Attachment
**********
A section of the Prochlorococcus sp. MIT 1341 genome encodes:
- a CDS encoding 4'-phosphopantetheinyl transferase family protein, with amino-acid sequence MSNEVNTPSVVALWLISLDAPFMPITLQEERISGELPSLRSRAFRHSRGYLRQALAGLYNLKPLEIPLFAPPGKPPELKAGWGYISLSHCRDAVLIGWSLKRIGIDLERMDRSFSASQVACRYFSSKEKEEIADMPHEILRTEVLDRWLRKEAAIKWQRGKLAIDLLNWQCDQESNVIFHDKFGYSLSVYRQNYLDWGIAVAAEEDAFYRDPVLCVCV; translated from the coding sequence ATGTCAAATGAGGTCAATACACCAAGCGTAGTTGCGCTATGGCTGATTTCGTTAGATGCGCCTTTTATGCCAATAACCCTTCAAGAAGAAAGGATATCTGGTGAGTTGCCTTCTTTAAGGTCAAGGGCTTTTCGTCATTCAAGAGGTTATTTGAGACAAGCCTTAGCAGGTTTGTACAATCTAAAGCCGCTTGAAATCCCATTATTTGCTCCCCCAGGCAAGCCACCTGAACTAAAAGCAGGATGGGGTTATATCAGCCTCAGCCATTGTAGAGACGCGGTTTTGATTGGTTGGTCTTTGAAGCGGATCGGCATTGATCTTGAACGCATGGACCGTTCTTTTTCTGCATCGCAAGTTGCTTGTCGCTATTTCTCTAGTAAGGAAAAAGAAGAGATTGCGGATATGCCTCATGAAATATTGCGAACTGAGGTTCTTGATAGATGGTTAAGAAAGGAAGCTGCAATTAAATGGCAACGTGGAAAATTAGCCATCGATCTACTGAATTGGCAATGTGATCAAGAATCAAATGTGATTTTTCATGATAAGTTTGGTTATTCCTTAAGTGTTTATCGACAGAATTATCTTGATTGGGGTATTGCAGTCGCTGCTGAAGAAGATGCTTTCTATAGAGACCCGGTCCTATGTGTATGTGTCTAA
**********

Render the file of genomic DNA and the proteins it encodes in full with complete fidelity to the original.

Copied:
A section of the Prochlorococcus sp. MIT 1341 genome encodes:
- a CDS encoding 4'-phosphopantetheinyl transferase family protein, with amino-acid sequence MSNEVNTPSVVALWLISLDAPFMPITLQEERISGELPSLRSRAFRHSRGYLRQALAGLYNLKPLEIPLFAPPGKPPELKAGWGYISLSHCRDAVLIGWSLKRIGIDLERMDRSFSASQVACRYFSSKEKEEIADMPHEILRTEVLDRWLRKEAAIKWQRGKLAIDLLNWQCDQESNVIFHDKFGYSLSVYRQNYLDWGIAVAAEEDAFYRDPVLCVCV; translated from the coding sequence ATGTCAAATGAGGTCAATACACCAAGCGTAGTTGCGCTATGGCTGATTTCGTTAGATGCGCCTTTTATGCCAATAACCCTTCAAGAAGAAAGGATATCTGGTGAGTTGCCTTCTTTAAGGTCAAGGGCTTTTCGTCATTCAAGAGGTTATTTGAGACAAGCCTTAGCAGGTTTGTACAATCTAAAGCCGCTTGAAATCCCATTATTTGCTCCCCCAGGCAAGCCACCTGAACTAAAAGCAGGATGGGGTTATATCAGCCTCAGCCATTGTAGAGACGCGGTTTTGATTGGTTGGTCTTTGAAGCGGATCGGCATTGATCTTGAACGCATGGACCGTTCTTTTTCTGCATCGCAAGTTGCTTGTCGCTATTTCTCTAGTAAGGAAAAAGAAGAGATTGCGGATATGCCTCATGAAATATTGCGAACTGAGGTTCTTGATAGATGGTTAAGAAAGGAAGCTGCAATTAAATGGCAACGTGGAAAATTAGCCATCGATCTACTGAATTGGCAATGTGATCAAGAATCAAATGTGATTTTTCATGATAAGTTTGGTTATTCCTTAAGTGTTTATCGACAGAATTATCTTGATTGGGGTATTGCAGTCGCTGCTGAAGAAGATGCTTTCTATAGAGACCCGGTCCTATGTGTATGTGTCTAA